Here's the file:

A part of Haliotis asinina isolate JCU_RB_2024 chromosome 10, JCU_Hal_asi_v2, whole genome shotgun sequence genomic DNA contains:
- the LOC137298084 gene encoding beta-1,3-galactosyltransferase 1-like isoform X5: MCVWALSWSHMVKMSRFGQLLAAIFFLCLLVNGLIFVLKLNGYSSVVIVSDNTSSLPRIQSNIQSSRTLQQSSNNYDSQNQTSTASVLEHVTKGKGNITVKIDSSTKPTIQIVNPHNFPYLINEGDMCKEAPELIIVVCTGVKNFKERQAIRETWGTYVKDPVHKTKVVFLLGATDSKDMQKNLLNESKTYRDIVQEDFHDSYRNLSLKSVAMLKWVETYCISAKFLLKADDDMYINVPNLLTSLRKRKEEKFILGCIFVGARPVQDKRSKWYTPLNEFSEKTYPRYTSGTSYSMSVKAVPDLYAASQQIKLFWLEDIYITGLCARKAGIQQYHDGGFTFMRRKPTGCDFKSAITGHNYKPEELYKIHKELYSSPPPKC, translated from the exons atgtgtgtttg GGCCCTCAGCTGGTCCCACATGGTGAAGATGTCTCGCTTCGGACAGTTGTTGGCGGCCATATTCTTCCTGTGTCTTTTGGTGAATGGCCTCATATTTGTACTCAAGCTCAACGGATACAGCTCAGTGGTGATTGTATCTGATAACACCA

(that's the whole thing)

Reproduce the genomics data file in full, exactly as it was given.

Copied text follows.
A part of Haliotis asinina isolate JCU_RB_2024 chromosome 10, JCU_Hal_asi_v2, whole genome shotgun sequence genomic DNA contains:
- the LOC137298084 gene encoding beta-1,3-galactosyltransferase 1-like isoform X5: MCVWALSWSHMVKMSRFGQLLAAIFFLCLLVNGLIFVLKLNGYSSVVIVSDNTSSLPRIQSNIQSSRTLQQSSNNYDSQNQTSTASVLEHVTKGKGNITVKIDSSTKPTIQIVNPHNFPYLINEGDMCKEAPELIIVVCTGVKNFKERQAIRETWGTYVKDPVHKTKVVFLLGATDSKDMQKNLLNESKTYRDIVQEDFHDSYRNLSLKSVAMLKWVETYCISAKFLLKADDDMYINVPNLLTSLRKRKEEKFILGCIFVGARPVQDKRSKWYTPLNEFSEKTYPRYTSGTSYSMSVKAVPDLYAASQQIKLFWLEDIYITGLCARKAGIQQYHDGGFTFMRRKPTGCDFKSAITGHNYKPEELYKIHKELYSSPPPKC, translated from the exons atgtgtgtttg GGCCCTCAGCTGGTCCCACATGGTGAAGATGTCTCGCTTCGGACAGTTGTTGGCGGCCATATTCTTCCTGTGTCTTTTGGTGAATGGCCTCATATTTGTACTCAAGCTCAACGGATACAGCTCAGTGGTGATTGTATCTGATAACACCA